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Springfield makes 10-year deal with Service Electric


Springfield Township has extended its franchise agreement with Service Electric Cable TV for another 10 years, and there may be some hope for residents of a rural road.

Supervisors voted unanimously for the deal last week, which also covers construction and maintenance. It is also non-exclusive, meaning other communication companies can also provide service.

Under the agreement, the cable provider pays a franchise fee of 5 percent of gross revenue. The latest budget figures show the township received $60,000 in cable fees.

Township counsel Scott MacNair highlighted several positive revisions under the new deal: Service Electric has agreed to extend cable where there are at least 15 potential customers per linear mile; under the old deal, it was 20 per linear mile. He also stated there would be a reduction in waiting time for service; standard installation would occur within seven business days, and the agreement allows the township to recoup additional money if there is a change in the franchise fee.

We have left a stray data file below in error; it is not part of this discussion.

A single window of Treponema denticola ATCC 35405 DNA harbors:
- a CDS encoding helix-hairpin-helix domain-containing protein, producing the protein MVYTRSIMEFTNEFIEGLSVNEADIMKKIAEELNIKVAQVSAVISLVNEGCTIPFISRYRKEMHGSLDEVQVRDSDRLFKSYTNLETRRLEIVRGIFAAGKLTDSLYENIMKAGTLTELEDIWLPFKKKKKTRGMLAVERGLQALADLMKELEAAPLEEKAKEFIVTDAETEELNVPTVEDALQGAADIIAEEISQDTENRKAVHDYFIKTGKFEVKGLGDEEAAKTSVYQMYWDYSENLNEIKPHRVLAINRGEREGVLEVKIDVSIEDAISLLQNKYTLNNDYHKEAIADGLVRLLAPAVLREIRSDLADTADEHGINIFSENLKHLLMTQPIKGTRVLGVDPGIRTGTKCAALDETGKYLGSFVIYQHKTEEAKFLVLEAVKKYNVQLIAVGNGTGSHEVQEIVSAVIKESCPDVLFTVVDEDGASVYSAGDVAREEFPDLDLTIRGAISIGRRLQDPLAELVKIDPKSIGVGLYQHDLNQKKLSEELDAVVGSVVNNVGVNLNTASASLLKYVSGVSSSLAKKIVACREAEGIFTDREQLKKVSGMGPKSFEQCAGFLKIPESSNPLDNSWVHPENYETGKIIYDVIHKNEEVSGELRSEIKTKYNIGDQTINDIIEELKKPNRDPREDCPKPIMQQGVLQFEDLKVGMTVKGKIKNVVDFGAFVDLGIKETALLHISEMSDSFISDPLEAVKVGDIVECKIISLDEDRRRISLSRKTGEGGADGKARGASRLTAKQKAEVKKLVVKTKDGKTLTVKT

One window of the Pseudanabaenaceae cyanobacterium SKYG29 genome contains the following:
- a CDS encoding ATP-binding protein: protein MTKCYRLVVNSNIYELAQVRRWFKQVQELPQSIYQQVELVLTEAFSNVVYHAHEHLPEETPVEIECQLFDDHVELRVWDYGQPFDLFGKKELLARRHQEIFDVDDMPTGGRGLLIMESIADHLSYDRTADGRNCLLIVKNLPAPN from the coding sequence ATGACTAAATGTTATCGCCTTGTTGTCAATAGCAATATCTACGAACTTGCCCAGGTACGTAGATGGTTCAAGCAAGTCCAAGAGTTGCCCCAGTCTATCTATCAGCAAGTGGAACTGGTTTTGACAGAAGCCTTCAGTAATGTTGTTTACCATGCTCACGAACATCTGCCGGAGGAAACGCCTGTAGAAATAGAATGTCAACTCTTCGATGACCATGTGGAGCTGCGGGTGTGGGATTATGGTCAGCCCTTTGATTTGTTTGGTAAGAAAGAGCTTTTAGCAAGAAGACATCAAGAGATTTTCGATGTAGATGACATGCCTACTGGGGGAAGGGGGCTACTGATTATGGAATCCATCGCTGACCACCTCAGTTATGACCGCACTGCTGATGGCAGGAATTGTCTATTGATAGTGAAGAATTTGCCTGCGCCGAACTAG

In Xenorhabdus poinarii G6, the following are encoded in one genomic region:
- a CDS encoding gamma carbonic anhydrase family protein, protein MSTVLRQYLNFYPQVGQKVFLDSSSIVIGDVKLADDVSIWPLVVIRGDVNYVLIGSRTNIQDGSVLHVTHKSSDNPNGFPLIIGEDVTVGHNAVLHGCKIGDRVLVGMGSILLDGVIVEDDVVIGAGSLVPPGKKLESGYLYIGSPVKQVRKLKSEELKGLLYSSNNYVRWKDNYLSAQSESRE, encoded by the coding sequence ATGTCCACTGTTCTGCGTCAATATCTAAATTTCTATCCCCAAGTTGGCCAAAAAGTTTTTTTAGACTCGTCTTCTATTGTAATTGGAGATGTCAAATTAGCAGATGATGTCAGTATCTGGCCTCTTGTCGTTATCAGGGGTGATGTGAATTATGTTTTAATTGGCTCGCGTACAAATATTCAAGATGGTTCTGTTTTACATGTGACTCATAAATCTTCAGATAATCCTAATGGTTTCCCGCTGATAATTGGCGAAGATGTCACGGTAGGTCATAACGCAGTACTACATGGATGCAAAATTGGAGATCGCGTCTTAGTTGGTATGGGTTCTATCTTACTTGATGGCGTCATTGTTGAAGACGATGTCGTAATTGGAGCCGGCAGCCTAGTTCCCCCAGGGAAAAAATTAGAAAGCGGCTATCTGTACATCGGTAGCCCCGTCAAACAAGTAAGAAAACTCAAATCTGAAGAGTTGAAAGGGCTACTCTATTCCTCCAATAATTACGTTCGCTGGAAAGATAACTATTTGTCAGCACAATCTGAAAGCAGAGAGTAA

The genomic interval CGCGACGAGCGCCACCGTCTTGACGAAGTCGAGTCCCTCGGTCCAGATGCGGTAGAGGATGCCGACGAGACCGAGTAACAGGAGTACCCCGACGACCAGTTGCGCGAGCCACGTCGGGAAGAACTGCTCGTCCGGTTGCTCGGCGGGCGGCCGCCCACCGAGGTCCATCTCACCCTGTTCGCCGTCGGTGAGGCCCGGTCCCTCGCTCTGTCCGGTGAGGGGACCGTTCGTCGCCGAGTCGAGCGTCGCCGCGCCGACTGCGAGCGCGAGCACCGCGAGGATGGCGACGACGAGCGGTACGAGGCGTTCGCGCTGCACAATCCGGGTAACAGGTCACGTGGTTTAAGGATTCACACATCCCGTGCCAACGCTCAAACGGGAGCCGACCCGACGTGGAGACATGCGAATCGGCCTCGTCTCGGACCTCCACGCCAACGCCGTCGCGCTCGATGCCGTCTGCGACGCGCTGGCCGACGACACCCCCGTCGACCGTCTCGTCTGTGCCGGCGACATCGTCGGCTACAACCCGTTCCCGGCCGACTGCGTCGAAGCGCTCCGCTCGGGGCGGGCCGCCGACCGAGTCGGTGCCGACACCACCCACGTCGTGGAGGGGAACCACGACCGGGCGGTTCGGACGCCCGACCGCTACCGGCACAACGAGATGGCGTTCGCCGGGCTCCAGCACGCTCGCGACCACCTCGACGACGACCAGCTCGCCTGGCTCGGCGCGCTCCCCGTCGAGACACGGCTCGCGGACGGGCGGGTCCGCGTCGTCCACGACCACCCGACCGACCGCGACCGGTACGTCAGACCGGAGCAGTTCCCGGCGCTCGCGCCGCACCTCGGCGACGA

Speaking at the December meeting, MacNair told supervisors it was unlikely that residents of Slifer Valley Road, a scenic, serpentine route connecting Routes 212 and 412, would get a cable line because of the length of the road and its low housing density.

However, Service Electric representative Jeff Kelly said Monday the company was going to look into the problem. “We’re going to see what the costs would be.”

In other business, the board approved a lease agreement with UBREMS (Upper Bucks Regional Emergency Medical Services) to house an ambulance in a portion of the Road Department building at 2340 Township Road at an annual cost of one dollar. The move gives the EMS provider a permanent base to respond to emergencies. Citing his position on the board of UBREMS, Supervisor Chairman Jim Nilsen abstained from the vote.

Supervisors also directed MacNair to provide a summary of FERC’s 167-page endorsement of the Adelphia Gateway pipeline project. Arianne Elinich of the environmental advisory council (EAC) called Adelphia’s review inadequate partly because it failed to address the township’s concerns over the project.

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